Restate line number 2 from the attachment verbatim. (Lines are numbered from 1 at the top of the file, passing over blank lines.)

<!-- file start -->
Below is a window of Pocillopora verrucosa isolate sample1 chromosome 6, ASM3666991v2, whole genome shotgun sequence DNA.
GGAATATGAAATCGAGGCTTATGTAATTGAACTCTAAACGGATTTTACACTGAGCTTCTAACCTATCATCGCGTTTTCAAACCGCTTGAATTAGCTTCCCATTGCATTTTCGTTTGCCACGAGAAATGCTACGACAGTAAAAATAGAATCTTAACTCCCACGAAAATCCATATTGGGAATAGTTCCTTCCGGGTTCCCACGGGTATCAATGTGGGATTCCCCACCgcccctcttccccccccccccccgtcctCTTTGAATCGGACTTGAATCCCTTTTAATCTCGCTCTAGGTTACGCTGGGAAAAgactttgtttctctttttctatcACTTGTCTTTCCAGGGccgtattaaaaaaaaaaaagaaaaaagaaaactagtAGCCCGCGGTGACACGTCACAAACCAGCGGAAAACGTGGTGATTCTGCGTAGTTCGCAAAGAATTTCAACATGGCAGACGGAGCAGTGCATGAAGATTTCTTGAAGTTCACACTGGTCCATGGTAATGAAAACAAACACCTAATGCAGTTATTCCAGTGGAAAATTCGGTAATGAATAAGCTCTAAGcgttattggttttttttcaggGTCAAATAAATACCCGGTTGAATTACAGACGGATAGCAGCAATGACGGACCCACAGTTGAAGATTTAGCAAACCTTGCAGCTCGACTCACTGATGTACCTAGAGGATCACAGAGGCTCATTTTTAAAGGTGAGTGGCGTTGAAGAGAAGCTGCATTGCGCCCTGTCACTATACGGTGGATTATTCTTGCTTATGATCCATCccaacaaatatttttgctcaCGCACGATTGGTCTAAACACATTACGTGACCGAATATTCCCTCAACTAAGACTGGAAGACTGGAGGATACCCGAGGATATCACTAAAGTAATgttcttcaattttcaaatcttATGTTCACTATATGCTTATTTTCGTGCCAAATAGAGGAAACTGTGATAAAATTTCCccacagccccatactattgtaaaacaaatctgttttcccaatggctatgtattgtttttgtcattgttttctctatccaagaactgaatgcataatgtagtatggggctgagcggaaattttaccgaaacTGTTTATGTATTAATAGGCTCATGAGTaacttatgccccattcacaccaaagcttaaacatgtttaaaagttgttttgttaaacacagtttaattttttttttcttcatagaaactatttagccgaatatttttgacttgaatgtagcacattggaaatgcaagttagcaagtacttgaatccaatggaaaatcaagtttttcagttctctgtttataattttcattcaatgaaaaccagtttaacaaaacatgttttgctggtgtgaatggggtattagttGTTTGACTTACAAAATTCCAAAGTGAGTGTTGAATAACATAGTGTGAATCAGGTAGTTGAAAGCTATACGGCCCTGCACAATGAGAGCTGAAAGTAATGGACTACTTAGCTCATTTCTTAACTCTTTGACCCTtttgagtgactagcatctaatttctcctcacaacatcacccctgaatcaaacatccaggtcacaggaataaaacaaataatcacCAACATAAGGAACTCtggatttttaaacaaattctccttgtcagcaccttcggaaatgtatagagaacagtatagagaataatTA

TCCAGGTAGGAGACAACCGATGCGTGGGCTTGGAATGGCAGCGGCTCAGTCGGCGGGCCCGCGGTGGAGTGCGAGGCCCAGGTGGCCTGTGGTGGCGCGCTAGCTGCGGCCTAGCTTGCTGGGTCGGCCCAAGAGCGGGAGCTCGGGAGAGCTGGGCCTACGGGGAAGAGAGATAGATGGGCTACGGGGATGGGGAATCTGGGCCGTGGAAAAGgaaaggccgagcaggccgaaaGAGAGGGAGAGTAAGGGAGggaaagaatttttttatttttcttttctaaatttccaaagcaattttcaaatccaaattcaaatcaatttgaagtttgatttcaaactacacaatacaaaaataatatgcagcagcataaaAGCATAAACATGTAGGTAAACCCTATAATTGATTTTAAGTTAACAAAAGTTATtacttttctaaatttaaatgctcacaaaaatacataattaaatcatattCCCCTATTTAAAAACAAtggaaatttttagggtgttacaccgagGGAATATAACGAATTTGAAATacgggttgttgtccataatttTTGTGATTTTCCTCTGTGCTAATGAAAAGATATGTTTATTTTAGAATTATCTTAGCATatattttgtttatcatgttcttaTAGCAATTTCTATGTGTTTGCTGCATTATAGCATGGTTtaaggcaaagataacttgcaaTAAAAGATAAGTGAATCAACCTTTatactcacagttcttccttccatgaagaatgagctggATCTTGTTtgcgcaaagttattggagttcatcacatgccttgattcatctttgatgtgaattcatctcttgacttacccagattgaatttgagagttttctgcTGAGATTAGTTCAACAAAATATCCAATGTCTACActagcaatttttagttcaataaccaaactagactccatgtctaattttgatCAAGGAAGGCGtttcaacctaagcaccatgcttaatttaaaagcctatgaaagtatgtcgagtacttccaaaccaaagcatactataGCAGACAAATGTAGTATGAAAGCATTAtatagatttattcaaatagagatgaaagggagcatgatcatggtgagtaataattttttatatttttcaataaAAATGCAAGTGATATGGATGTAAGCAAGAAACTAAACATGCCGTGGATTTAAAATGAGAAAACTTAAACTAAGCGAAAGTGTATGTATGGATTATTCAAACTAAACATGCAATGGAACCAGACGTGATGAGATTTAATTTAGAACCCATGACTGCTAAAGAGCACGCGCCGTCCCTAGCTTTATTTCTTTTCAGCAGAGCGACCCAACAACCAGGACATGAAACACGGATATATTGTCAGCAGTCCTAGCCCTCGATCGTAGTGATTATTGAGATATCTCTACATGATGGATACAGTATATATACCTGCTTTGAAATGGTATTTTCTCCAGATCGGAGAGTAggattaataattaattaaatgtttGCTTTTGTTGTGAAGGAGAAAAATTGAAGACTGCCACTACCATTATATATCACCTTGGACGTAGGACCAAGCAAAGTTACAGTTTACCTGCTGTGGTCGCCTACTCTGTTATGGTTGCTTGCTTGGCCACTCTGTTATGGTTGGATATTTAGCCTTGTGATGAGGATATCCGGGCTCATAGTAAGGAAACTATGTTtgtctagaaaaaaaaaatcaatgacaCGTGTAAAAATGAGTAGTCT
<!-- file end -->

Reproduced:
GGAATATGAAATCGAGGCTTATGTAATTGAACTCTAAACGGATTTTACACTGAGCTTCTAACCTATCATCGCGTTTTCAAACCGCTTGAATTAGCTTCCCATTGCATTTTCGTTTGCCACGAGAAATGCTACGACAGTAAAAATAGAATCTTAACTCCCACGAAAATCCATATTGGGAATAGTTCCTTCCGGGTTCCCACGGGTATCAATGTGGGATTCCCCACCgcccctcttccccccccccccccgtcctCTTTGAATCGGACTTGAATCCCTTTTAATCTCGCTCTAGGTTACGCTGGGAAAAgactttgtttctctttttctatcACTTGTCTTTCCAGGGccgtattaaaaaaaaaaaagaaaaaagaaaactagtAGCCCGCGGTGACACGTCACAAACCAGCGGAAAACGTGGTGATTCTGCGTAGTTCGCAAAGAATTTCAACATGGCAGACGGAGCAGTGCATGAAGATTTCTTGAAGTTCACACTGGTCCATGGTAATGAAAACAAACACCTAATGCAGTTATTCCAGTGGAAAATTCGGTAATGAATAAGCTCTAAGcgttattggttttttttcaggGTCAAATAAATACCCGGTTGAATTACAGACGGATAGCAGCAATGACGGACCCACAGTTGAAGATTTAGCAAACCTTGCAGCTCGACTCACTGATGTACCTAGAGGATCACAGAGGCTCATTTTTAAAGGTGAGTGGCGTTGAAGAGAAGCTGCATTGCGCCCTGTCACTATACGGTGGATTATTCTTGCTTATGATCCATCccaacaaatatttttgctcaCGCACGATTGGTCTAAACACATTACGTGACCGAATATTCCCTCAACTAAGACTGGAAGACTGGAGGATACCCGAGGATATCACTAAAGTAATgttcttcaattttcaaatcttATGTTCACTATATGCTTATTTTCGTGCCAAATAGAGGAAACTGTGATAAAATTTCCccacagccccatactattgtaaaacaaatctgttttcccaatggctatgtattgtttttgtcattgttttctctatccaagaactgaatgcataatgtagtatggggctgagcggaaattttaccgaaacTGTTTATGTATTAATAGGCTCATGAGTaacttatgccccattcacaccaaagcttaaacatgtttaaaagttgttttgttaaacacagtttaattttttttttcttcatagaaactatttagccgaatatttttgacttgaatgtagcacattggaaatgcaagttagcaagtacttgaatccaatggaaaatcaagtttttcagttctctgtttataattttcattcaatgaaaaccagtttaacaaaacatgttttgctggtgtgaatggggtattagttGTTTGACTTACAAAATTCCAAAGTGAGTGTTGAATAACATAGTGTGAATCAGGTAGTTGAAAGCTATACGGCCCTGCACAATGAGAGCTGAAAGTAATGGACTACTTAGCTCATTTCTTAACTCTTTGACCCTtttgagtgactagcatctaatttctcctcacaacatcacccctgaatcaaacatccaggtcacaggaataaaacaaataatcacCAACATAAGGAACTCtggatttttaaacaaattctccttgtcagcaccttcggaaatgtatagagaacagtatagagaataatTA